Denmark rejects speed restriction as GHG measure

Speed restrictions would distort the market, benefit inefficient ships and force cargo onto the roads, says Danish Shipping Speed restrictions would distort the market, benefit inefficient ships and force cargo onto the roads, says Danish Shipping

One of the world’s most environmentally progressive flag states, Denmark, has rejected the imposition of speed restrictions as a measure to reduce greenhouse gas emissions.

Danish Shipping CEO Anne Steffensen dismissed the proposal, one of several measures under consideration as the IMO aims to firm up its greenhouse gas emissions reduction strategy by April, as a market distortion that would benefit inefficient ships.

A global speed limit for international marine traffic, which supporters say could reduce CO2 emissions by up to 2.51 billion tonnes between now and 2030, would also cause difficulties for the ro-ro and ro-pax markets, Steffensen said. Members of the flag registry, which includes one of the world’s biggest ro-ro operators DFDS, believe that a speed restriction would see freight and passengers switch from sea to road transport.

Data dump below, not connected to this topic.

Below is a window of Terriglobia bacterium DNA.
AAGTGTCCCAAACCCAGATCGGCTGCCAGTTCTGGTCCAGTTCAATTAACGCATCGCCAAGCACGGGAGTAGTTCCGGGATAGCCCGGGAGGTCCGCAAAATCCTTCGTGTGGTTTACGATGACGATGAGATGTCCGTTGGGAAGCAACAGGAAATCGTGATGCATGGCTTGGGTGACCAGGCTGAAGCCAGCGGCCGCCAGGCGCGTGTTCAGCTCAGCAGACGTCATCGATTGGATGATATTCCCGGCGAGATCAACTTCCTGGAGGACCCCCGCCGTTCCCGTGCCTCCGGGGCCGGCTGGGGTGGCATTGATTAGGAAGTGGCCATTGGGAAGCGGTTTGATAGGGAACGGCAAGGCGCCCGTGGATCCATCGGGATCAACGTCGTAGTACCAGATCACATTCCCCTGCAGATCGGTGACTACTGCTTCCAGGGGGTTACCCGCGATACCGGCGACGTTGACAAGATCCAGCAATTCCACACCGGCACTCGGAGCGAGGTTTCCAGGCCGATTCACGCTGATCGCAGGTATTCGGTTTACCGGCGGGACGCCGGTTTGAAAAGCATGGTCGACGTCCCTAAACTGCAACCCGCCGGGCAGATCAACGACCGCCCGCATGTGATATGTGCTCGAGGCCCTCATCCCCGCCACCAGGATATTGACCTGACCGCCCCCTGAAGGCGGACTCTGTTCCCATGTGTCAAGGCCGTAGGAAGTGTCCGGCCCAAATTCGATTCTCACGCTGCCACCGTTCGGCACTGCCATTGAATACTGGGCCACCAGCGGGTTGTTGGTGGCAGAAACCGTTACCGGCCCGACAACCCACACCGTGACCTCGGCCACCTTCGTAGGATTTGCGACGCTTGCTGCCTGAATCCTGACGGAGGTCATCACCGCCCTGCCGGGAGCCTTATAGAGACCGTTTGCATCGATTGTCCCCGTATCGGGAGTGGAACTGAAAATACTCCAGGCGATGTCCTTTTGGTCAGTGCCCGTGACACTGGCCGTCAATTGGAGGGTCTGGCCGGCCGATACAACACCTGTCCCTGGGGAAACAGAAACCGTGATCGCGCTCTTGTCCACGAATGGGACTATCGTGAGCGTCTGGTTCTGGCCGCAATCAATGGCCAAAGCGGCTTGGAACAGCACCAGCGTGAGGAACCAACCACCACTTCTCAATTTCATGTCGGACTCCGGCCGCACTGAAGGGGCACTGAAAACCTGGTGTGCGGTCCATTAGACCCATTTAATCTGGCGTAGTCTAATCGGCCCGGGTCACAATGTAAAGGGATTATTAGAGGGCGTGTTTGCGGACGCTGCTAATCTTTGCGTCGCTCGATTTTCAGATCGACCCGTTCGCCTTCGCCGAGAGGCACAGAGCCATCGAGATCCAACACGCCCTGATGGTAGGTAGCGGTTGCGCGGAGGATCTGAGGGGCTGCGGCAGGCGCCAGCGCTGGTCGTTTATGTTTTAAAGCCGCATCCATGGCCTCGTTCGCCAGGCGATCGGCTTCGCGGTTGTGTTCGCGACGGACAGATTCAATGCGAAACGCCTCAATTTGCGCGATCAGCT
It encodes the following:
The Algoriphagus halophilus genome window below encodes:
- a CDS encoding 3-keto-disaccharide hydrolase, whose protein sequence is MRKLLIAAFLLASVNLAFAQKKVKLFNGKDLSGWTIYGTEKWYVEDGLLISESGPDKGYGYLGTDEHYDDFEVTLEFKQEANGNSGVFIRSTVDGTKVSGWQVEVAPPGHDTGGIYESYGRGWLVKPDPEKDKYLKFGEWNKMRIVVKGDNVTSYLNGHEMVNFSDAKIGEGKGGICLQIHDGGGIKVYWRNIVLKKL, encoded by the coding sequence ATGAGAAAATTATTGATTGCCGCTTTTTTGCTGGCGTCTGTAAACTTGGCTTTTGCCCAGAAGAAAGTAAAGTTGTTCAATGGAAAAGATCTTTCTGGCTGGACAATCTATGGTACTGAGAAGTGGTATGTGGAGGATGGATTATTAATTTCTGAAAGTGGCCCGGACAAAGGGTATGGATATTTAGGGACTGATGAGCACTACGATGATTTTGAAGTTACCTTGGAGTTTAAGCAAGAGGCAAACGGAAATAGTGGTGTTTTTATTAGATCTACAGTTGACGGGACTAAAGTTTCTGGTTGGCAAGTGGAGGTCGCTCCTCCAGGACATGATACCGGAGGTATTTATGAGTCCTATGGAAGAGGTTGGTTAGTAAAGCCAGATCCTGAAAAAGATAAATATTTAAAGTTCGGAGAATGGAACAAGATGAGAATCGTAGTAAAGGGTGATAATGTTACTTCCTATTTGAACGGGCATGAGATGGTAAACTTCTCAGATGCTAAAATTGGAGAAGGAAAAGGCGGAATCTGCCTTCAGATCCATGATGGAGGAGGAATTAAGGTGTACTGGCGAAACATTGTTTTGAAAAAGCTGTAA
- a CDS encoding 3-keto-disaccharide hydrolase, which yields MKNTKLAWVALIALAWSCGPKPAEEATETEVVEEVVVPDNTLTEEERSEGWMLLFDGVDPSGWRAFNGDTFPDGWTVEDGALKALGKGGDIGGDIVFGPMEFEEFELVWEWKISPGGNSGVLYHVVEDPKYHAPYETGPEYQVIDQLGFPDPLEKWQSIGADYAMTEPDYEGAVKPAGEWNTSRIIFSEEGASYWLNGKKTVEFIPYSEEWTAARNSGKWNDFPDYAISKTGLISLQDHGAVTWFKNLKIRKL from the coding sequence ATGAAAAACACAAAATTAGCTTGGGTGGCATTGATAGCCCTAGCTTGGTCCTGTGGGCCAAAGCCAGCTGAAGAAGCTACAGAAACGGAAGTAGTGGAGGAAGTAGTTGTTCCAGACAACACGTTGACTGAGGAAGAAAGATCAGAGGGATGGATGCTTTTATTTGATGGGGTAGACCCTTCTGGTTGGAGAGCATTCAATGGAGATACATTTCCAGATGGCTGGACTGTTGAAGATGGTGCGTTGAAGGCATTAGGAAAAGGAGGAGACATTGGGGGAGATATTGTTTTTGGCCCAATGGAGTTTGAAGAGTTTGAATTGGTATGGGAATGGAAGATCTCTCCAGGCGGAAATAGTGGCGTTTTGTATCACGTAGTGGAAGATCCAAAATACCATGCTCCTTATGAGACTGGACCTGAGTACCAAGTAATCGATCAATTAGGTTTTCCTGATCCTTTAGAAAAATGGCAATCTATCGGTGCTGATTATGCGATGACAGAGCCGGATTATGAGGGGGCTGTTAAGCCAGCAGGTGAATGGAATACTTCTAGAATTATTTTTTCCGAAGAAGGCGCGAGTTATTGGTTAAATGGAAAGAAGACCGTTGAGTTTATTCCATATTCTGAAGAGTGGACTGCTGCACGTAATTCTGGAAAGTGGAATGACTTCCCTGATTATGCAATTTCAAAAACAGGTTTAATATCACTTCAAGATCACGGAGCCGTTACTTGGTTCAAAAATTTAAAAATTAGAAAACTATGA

Meanwhile DFDS has noted the CO2 trade-off implied by sulphur reduction and other environmental measures. Poul Woodall, director of environment and sustainability, DFDS, cited figures from the International Bunker Industry Association claiming that refineries will have to increase CO2 emissions by around 5% in order to produce low-sulphur fuel compliant with IMO’s 2020 sulphur cap.

“It is more carbon efficient to use onboard scrubbers to clean heavy fuel oil,” said Woodall. DFDS has already installed scrubbers across most of its fleet, and will also equip forthcoming newbuilds – including two 4,500lm ro-pax vessels and two 6,700lm ro-ro ships – with the exhaust gas cleaning technology.



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